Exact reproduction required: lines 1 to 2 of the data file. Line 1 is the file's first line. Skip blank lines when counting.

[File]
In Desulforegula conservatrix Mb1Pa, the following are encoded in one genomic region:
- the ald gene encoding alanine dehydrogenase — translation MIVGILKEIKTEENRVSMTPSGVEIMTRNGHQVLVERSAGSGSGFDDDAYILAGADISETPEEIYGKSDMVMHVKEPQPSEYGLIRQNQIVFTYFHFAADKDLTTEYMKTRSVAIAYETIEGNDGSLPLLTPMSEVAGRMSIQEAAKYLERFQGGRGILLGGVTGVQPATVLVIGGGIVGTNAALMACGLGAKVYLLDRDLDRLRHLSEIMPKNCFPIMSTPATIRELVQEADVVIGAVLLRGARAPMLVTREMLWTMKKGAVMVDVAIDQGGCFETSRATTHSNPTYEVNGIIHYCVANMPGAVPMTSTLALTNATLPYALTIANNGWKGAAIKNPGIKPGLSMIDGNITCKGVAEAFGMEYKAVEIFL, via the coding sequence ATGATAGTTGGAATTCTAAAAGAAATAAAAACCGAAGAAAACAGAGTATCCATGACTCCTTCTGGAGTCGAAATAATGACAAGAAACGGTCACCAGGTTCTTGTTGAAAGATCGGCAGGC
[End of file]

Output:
In Desulforegula conservatrix Mb1Pa, the following are encoded in one genomic region:
- the ald gene encoding alanine dehydrogenase — translation MIVGILKEIKTEENRVSMTPSGVEIMTRNGHQVLVERSAGSGSGFDDDAYILAGADISETPEEIYGKSDMVMHVKEPQPSEYGLIRQNQIVFTYFHFAADKDLTTEYMKTRSVAIAYETIEGNDGSLPLLTPMSEVAGRMSIQEAAKYLERFQGGRGILLGGVTGVQPATVLVIGGGIVGTNAALMACGLGAKVYLLDRDLDRLRHLSEIMPKNCFPIMSTPATIRELVQEADVVIGAVLLRGARAPMLVTREMLWTMKKGAVMVDVAIDQGGCFETSRATTHSNPTYEVNGIIHYCVANMPGAVPMTSTLALTNATLPYALTIANNGWKGAAIKNPGIKPGLSMIDGNITCKGVAEAFGMEYKAVEIFL, via the coding sequence ATGATAGTTGGAATTCTAAAAGAAATAAAAACCGAAGAAAACAGAGTATCCATGACTCCTTCTGGAGTCGAAATAATGACAAGAAACGGTCACCAGGTTCTTGTTGAAAGATCGGCAGGC